In some embodiments, a fourth layer may be present; such layer will overlay the second surface of the first layer. The layer, in effect, is a backsize coating. The fourth layer generally consists essentially of a binder and clay. For example, the binder may be a polyacrylate, such as Rhoplex HA-16 (Rohm and Haas Company, Philadelphia, Pa.). As another example, the clay may be Ultrawhite 90 (Englehard, Charlotte, N.C.). A typical formulation would include the two materials in amounts of 579.7 parts by weight and 228.6 parts by weight, respectively. Water and/or a thickening agent will be added as necessary to give a final dispersion viscosity in the range of 0.100-0.140 Pa s (100-140 centipoise) at ambient temperature.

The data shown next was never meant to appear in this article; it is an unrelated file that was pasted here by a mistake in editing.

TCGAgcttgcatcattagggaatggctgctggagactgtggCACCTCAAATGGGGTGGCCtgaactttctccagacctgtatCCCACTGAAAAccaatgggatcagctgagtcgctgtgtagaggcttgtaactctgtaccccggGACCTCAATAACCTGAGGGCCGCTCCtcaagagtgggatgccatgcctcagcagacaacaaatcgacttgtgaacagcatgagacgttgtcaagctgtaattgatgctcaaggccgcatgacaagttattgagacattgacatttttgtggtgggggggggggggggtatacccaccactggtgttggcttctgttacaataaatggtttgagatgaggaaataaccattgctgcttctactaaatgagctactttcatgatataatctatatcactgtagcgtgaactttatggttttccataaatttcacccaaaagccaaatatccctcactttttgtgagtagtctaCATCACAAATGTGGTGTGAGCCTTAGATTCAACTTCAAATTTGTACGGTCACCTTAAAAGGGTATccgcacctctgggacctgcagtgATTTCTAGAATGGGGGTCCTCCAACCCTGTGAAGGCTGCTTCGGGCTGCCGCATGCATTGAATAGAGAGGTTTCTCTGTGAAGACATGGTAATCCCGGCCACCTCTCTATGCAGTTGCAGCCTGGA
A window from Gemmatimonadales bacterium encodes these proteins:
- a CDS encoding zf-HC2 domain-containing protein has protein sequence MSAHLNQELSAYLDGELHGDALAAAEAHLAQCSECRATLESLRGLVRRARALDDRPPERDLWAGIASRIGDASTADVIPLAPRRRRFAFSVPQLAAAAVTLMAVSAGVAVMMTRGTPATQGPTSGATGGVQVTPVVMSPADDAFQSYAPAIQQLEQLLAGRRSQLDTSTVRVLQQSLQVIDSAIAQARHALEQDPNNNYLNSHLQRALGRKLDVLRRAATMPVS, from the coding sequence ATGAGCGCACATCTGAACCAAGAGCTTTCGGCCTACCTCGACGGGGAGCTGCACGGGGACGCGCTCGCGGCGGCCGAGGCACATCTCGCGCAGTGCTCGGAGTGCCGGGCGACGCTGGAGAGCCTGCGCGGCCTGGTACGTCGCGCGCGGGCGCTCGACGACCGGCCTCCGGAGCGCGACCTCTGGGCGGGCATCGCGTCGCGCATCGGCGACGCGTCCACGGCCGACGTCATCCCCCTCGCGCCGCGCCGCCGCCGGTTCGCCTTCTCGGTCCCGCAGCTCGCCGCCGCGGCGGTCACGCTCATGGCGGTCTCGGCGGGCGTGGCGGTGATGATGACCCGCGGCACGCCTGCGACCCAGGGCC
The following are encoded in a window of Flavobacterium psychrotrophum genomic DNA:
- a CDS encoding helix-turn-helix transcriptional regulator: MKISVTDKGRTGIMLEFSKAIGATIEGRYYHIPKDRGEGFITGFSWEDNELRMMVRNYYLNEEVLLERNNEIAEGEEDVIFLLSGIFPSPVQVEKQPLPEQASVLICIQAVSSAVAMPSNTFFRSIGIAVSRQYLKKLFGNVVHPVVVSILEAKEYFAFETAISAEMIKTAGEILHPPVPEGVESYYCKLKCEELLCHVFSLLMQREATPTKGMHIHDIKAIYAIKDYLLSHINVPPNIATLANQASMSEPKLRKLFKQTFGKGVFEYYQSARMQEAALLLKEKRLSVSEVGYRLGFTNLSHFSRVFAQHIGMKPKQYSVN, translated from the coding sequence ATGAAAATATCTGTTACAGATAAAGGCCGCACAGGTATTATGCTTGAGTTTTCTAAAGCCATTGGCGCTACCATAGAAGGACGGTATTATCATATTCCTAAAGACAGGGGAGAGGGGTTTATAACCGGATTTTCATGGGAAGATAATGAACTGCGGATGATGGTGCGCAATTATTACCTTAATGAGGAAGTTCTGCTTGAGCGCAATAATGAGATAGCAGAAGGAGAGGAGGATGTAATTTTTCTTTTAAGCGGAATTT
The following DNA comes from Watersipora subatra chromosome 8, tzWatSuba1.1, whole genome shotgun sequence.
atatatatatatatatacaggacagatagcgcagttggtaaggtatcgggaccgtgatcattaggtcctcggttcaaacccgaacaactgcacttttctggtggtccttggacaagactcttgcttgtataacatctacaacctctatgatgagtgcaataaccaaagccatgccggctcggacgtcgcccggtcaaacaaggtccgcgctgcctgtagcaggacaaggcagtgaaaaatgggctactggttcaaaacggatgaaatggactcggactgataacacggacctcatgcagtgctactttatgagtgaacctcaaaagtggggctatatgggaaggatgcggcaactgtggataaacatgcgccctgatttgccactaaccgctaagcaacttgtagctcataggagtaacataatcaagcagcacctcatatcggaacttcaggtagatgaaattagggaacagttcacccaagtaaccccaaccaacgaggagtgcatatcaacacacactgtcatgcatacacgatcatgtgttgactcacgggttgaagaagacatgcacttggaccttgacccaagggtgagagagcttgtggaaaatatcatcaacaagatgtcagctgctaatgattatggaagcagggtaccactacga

In addition to or in place of the fourth layer, a fifth layer may be present. The fifth layer usually will be located between the first and second layers. The fifth layer typically will be formed from a dispersion consisting of, by way of example only, 208 parts by weight of Hycar® 26084 (B. F. Goodrich Company, Cleveland, Ohio), a polyacrylate dispersion having a solids content of 50 percent by weight (104 parts dry weight), 580 parts by weight of a clay dispersion having a solids content of 69 percent by weight (400 parts dry weight), and 100 parts by weight of water. Additional water and/or a thickening agent may be added as necessary to give a final dispersion viscosity in the range of 0.100-0.140 Pa s (100-140 centipoise) at ambient temperature.